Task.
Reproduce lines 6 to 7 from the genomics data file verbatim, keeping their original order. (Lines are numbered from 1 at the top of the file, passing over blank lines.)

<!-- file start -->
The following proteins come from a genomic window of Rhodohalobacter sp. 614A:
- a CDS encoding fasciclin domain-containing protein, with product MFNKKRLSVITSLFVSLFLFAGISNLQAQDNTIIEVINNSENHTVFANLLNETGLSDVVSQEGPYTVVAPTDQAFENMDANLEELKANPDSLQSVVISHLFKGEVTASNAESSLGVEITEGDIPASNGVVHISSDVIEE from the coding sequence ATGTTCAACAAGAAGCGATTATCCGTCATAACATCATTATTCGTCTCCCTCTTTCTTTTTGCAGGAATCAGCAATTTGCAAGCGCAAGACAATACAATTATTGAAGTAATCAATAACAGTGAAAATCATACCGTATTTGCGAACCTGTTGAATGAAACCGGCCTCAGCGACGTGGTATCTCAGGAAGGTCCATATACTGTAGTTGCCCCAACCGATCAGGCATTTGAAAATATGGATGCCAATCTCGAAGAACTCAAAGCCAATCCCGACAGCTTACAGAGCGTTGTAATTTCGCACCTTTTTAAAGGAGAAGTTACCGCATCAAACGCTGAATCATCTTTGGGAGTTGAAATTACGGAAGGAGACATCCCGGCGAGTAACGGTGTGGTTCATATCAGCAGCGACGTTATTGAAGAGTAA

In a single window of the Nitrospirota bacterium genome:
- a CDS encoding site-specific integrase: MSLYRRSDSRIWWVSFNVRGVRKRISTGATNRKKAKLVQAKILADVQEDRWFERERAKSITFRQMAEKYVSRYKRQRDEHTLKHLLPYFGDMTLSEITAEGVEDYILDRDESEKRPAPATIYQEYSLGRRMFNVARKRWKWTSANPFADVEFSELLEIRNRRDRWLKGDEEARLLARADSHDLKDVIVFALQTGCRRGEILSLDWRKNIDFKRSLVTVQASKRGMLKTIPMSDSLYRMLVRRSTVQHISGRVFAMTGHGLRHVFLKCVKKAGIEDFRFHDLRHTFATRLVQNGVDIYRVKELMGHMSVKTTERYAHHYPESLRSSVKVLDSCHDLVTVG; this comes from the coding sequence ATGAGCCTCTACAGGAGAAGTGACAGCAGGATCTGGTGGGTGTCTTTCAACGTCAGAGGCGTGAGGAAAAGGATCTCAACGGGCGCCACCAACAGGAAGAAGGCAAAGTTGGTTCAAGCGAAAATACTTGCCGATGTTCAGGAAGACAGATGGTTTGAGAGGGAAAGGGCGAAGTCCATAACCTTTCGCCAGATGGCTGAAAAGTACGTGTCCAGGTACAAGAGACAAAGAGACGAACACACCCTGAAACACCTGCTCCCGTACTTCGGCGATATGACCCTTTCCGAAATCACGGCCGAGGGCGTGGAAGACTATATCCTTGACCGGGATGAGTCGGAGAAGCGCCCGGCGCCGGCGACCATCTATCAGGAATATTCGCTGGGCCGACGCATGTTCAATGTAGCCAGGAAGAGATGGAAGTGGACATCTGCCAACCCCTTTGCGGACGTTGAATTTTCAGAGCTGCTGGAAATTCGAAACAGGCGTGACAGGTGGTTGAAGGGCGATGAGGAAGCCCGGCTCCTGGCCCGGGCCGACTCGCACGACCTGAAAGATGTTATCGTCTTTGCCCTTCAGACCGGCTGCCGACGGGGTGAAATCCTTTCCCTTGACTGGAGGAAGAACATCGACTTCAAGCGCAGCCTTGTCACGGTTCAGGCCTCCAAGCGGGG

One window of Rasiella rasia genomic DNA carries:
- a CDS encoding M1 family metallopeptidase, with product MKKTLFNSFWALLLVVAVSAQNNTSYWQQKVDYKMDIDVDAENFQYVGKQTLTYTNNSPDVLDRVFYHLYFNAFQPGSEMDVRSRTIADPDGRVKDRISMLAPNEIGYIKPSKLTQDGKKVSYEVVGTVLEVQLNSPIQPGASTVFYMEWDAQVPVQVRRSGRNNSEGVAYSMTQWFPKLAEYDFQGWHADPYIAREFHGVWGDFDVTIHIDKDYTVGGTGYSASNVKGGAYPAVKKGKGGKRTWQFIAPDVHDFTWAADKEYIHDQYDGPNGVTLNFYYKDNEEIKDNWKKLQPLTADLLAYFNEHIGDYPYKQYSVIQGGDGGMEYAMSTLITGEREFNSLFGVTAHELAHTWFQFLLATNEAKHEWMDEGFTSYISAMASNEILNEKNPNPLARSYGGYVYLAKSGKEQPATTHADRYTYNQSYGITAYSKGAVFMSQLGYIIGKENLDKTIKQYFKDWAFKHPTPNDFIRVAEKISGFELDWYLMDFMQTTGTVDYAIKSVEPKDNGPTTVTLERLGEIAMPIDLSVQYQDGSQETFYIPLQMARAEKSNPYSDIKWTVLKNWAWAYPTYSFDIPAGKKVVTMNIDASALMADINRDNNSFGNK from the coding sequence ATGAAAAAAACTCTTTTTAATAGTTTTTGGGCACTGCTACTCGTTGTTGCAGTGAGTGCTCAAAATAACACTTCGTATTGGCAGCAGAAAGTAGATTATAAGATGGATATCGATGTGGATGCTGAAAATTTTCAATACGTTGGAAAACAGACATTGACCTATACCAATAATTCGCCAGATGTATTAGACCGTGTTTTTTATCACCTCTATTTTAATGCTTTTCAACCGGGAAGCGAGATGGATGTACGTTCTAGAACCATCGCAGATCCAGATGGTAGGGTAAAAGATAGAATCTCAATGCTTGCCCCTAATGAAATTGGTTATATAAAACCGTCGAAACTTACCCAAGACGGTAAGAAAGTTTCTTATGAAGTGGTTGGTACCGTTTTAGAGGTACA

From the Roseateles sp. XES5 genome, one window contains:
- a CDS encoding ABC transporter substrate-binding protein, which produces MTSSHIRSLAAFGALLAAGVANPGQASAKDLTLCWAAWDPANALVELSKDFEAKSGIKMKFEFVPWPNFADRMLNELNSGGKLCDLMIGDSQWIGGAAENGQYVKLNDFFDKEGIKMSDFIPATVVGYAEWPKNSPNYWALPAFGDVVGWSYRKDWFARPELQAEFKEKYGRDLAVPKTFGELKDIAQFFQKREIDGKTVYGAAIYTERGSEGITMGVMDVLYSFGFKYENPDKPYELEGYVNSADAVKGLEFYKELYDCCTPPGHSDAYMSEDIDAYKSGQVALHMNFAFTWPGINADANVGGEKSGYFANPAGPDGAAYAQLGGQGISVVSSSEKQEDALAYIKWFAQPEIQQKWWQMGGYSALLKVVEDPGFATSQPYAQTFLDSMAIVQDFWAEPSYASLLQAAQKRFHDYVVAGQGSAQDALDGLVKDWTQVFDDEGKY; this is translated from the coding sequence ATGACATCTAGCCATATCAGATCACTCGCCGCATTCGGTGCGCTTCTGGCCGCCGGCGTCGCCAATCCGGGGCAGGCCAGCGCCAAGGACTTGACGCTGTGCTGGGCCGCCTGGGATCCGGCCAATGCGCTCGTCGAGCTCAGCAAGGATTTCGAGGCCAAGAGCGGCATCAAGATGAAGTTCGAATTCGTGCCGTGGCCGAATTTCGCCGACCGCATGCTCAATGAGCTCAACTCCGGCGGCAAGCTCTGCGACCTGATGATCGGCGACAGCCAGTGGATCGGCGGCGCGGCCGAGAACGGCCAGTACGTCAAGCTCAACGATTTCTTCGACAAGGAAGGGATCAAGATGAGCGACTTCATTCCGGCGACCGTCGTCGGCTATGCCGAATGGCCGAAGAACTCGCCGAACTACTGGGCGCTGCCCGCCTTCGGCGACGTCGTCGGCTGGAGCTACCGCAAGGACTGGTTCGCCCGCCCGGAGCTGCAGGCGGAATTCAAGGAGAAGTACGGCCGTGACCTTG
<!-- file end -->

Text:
- a CDS encoding M1 family metallopeptidase, with product MKKTLFNSFWALLLVVAVSAQNNTSYWQQKVDYKMDIDVDAENFQYVGKQTLTYTNNSPDVLDRVFYHLYFNAFQPGSEMDVRSRTIADPDGRVKDRISMLAPNEIGYIKPSKLTQDGKKVSYEVVGTVLEVQLNSPIQPGASTVFYMEWDAQVPVQVRRSGRNNSEGVAYSMTQWFPKLAEYDFQGWHADPYIAREFHGVWGDFDVTIHIDKDYTVGGTGYSASNVKGGAYPAVKKGKGGKRTWQFIAPDVHDFTWAADKEYIHDQYDGPNGVTLNFYYKDNEEIKDNWKKLQPLTADLLAYFNEHIGDYPYKQYSVIQGGDGGMEYAMSTLITGEREFNSLFGVTAHELAHTWFQFLLATNEAKHEWMDEGFTSYISAMASNEILNEKNPNPLARSYGGYVYLAKSGKEQPATTHADRYTYNQSYGITAYSKGAVFMSQLGYIIGKENLDKTIKQYFKDWAFKHPTPNDFIRVAEKISGFELDWYLMDFMQTTGTVDYAIKSVEPKDNGPTTVTLERLGEIAMPIDLSVQYQDGSQETFYIPLQMARAEKSNPYSDIKWTVLKNWAWAYPTYSFDIPAGKKVVTMNIDASALMADINRDNNSFGNK from the coding sequence ATGAAAAAAACTCTTTTTAATAGTTTTTGGGCACTGCTACTCGTTGTTGCAGTGAGTGCTCAAAATAACACTTCGTATTGGCAGCAGAAAGTAGATTATAAGATGGATATCGATGTGGATGCTGAAAATTTTCAATACGTTGGAAAACAGACATTGACCTATACCAATAATTCGCCAGATGTATTAGACCGTGTTTTTTATCACCTCTATTTTAATGCTTTTCAACCGGGAAGCGAGATGGATGTACGTTCTAGAACCATCGCAGATCCAGATGGTAGGGTAAAAGATAGAATCTCAATGCTTGCCCCTAATGAAATTGGTTATATAAAACCGTCGAAACTTACCCAAGACGGTAAGAAAGTTTCTTATGAAGTGGTTGGTACCGTTTTAGAGGTACA

From the Roseateles sp. XES5 genome, one window contains: